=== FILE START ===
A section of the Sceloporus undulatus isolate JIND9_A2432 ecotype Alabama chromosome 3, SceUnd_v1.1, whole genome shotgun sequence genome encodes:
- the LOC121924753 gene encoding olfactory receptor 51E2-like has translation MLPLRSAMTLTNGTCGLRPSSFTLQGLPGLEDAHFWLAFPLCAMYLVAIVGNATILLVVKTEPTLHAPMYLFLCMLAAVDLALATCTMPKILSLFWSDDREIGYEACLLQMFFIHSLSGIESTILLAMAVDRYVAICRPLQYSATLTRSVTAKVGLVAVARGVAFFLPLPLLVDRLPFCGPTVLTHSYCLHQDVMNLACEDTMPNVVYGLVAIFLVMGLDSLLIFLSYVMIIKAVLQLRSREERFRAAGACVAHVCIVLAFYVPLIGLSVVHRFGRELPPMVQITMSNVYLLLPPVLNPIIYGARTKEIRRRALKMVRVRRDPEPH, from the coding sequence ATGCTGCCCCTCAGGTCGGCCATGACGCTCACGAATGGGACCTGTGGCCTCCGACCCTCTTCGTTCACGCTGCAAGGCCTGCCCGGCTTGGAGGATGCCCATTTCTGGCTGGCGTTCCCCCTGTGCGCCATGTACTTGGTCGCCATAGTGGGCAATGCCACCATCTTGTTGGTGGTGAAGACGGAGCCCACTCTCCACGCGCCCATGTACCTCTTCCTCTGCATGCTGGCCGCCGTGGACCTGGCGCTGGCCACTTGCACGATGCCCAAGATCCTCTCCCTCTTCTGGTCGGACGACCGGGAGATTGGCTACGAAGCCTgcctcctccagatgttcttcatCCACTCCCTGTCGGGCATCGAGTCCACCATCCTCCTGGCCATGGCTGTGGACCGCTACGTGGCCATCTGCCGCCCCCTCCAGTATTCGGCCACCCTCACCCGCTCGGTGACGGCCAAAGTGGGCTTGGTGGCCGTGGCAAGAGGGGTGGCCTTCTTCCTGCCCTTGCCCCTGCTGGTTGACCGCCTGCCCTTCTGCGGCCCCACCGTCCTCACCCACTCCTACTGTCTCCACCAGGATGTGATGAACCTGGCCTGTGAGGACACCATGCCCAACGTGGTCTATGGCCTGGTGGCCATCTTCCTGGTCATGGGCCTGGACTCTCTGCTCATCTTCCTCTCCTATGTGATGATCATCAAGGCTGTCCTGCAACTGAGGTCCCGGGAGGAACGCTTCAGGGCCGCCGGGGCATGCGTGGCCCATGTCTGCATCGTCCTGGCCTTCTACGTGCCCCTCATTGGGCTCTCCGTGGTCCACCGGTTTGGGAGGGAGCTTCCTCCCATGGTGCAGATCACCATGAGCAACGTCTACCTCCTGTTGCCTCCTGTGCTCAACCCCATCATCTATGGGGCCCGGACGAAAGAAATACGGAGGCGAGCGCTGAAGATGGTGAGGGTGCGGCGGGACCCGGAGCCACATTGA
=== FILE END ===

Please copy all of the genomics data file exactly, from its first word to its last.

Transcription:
A section of the Sceloporus undulatus isolate JIND9_A2432 ecotype Alabama chromosome 3, SceUnd_v1.1, whole genome shotgun sequence genome encodes:
- the LOC121924753 gene encoding olfactory receptor 51E2-like has translation MLPLRSAMTLTNGTCGLRPSSFTLQGLPGLEDAHFWLAFPLCAMYLVAIVGNATILLVVKTEPTLHAPMYLFLCMLAAVDLALATCTMPKILSLFWSDDREIGYEACLLQMFFIHSLSGIESTILLAMAVDRYVAICRPLQYSATLTRSVTAKVGLVAVARGVAFFLPLPLLVDRLPFCGPTVLTHSYCLHQDVMNLACEDTMPNVVYGLVAIFLVMGLDSLLIFLSYVMIIKAVLQLRSREERFRAAGACVAHVCIVLAFYVPLIGLSVVHRFGRELPPMVQITMSNVYLLLPPVLNPIIYGARTKEIRRRALKMVRVRRDPEPH, from the coding sequence ATGCTGCCCCTCAGGTCGGCCATGACGCTCACGAATGGGACCTGTGGCCTCCGACCCTCTTCGTTCACGCTGCAAGGCCTGCCCGGCTTGGAGGATGCCCATTTCTGGCTGGCGTTCCCCCTGTGCGCCATGTACTTGGTCGCCATAGTGGGCAATGCCACCATCTTGTTGGTGGTGAAGACGGAGCCCACTCTCCACGCGCCCATGTACCTCTTCCTCTGCATGCTGGCCGCCGTGGACCTGGCGCTGGCCACTTGCACGATGCCCAAGATCCTCTCCCTCTTCTGGTCGGACGACCGGGAGATTGGCTACGAAGCCTgcctcctccagatgttcttcatCCACTCCCTGTCGGGCATCGAGTCCACCATCCTCCTGGCCATGGCTGTGGACCGCTACGTGGCCATCTGCCGCCCCCTCCAGTATTCGGCCACCCTCACCCGCTCGGTGACGGCCAAAGTGGGCTTGGTGGCCGTGGCAAGAGGGGTGGCCTTCTTCCTGCCCTTGCCCCTGCTGGTTGACCGCCTGCCCTTCTGCGGCCCCACCGTCCTCACCCACTCCTACTGTCTCCACCAGGATGTGATGAACCTGGCCTGTGAGGACACCATGCCCAACGTGGTCTATGGCCTGGTGGCCATCTTCCTGGTCATGGGCCTGGACTCTCTGCTCATCTTCCTCTCCTATGTGATGATCATCAAGGCTGTCCTGCAACTGAGGTCCCGGGAGGAACGCTTCAGGGCCGCCGGGGCATGCGTGGCCCATGTCTGCATCGTCCTGGCCTTCTACGTGCCCCTCATTGGGCTCTCCGTGGTCCACCGGTTTGGGAGGGAGCTTCCTCCCATGGTGCAGATCACCATGAGCAACGTCTACCTCCTGTTGCCTCCTGTGCTCAACCCCATCATCTATGGGGCCCGGACGAAAGAAATACGGAGGCGAGCGCTGAAGATGGTGAGGGTGCGGCGGGACCCGGAGCCACATTGA